March 1, 2023

Polling from The Siena College Research for New Yorkers for Affordable Energy Shows Cost Concerns Weigh Heavily on New Yorker’s Minds

Most New Yorkers are Not Familiar with the State’s Proposed Climate Policies, Strongly Support Keeping Natural Gas as Part of the Energy & Heating Mix, and Oppose Cost Increases

Upstate New York Voters, Particularly Those in the Western Portions of the State, Consistently Reject the Policies of the Climate Action Council & Overwhelmingly Support the Use of Natural Gas

(Albany, NY) – The New Yorkers for Affordable Energy (NYAE) coalition today released polling results from a survey conducted by the Siena College Research Institute which shows that large majorities of New Yorkers – especially in Upstate and Western New York – strongly support keeping natural gas as part of the state’s energy mix. Further, while a majority of New Yorkers favor State action to tackle climate change, they strongly believe that the most serious problem facing New York is cost of living, and that the financial impact of climate policies is a serious concern.

Siena researchers also concluded that New Yorkers are concerned about the costs associated with aggressive electrification policies. New York consumers use and like natural gas and, overall, prefer a transition that continues to include the availability of natural gas. The research concluded that an overwhelming majority of New Yorkers (80%) also agree that an “all-of-the-above” approach using electric, fuels like natural gas, renewable natural gas and hydrogen would lessen emissions and promote energy efficiency. 

The full results of the polling can be downloaded here.

Siena’s research findings show that voters are largely aligned with the points NYAE has been making for years: while they do support doing what they can to help the environment, voters are concerned about cost, and not only want to keep natural gas as an option for heating and powering their homes, but also believe that natural gas can help New York achieve its climate goals.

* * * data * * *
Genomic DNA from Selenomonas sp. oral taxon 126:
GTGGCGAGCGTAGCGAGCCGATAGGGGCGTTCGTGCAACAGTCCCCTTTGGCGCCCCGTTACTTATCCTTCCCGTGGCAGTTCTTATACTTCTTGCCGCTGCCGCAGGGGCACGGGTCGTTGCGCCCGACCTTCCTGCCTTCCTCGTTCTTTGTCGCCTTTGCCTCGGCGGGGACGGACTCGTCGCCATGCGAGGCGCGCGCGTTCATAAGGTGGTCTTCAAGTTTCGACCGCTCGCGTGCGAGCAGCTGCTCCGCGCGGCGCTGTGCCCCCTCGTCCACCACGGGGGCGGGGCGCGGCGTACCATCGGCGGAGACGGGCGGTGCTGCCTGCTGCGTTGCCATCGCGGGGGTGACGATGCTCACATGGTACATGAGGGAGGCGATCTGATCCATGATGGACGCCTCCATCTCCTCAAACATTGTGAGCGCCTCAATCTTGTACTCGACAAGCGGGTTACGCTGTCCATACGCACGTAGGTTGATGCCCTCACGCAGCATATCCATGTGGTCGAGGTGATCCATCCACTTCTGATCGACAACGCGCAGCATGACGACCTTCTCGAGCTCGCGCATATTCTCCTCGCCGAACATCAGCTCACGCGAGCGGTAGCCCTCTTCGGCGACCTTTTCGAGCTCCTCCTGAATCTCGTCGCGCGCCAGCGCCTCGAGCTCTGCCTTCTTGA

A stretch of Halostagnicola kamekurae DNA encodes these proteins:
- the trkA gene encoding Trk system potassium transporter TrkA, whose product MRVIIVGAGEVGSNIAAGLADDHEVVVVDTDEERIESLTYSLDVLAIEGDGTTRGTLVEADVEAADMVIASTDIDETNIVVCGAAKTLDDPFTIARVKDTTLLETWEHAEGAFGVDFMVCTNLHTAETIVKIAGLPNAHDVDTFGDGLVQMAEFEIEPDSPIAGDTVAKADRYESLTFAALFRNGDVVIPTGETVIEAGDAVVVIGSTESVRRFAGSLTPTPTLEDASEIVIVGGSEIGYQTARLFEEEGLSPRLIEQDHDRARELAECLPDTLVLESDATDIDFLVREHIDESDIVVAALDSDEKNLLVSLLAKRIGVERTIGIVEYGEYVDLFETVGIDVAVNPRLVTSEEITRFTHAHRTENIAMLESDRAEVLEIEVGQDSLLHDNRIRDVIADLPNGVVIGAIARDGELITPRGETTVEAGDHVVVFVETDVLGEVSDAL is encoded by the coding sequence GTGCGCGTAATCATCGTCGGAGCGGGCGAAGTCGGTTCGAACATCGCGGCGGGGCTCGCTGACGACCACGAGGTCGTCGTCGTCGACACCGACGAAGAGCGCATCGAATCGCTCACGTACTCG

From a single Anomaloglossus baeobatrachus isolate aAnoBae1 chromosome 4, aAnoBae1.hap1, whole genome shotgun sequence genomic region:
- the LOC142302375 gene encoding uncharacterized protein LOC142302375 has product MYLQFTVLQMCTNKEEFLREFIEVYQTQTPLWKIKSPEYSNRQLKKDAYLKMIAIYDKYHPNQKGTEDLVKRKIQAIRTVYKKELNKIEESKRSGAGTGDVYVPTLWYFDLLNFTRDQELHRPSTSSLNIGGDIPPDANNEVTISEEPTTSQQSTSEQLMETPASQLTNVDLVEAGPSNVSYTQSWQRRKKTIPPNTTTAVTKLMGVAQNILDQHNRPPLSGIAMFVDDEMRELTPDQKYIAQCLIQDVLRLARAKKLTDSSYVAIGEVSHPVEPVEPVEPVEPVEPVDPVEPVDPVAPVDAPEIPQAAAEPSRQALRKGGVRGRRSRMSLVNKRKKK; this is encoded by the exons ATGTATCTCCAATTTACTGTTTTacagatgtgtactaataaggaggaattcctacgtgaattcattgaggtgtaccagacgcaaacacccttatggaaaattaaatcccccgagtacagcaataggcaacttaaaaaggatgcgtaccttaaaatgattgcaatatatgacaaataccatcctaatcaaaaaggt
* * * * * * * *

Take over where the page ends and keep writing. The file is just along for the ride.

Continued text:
Some key findings from the polling include:

  • 87% are concerned about the costs that consumers will have to absorb moving away from heating with natural gas, propane, or oil;
  • 83% of consumers say they are not willing to pay more than $100 more a month on their energy bills;
  • A strong majority (80%) are concerned that switching all buildings to being all-electric will result in power outages;
  • Western New Yorkers strongly opposed measures to phase out gas appliances including new construction (68%), and a phase out in existing residential homes (65%);
  • Three-quarters of all respondents use natural gas in their homes. Of those, 60% would be either very (35%) or somewhat (25%) upset if they no longer had the option to use natural gas for cooking. Nearly two-thirds of all respondents are either not very (29%) or not at all (33%) familiar with the provisions of New York’s Climate Law, and;
  • Two-thirds of respondents across all demographics don’t think we can generate enough electricity to heat our buildings and hot water on the plan’s timeline.


Buffalo South District Councilmember, President Pro Tempore, Christopher Scanlon: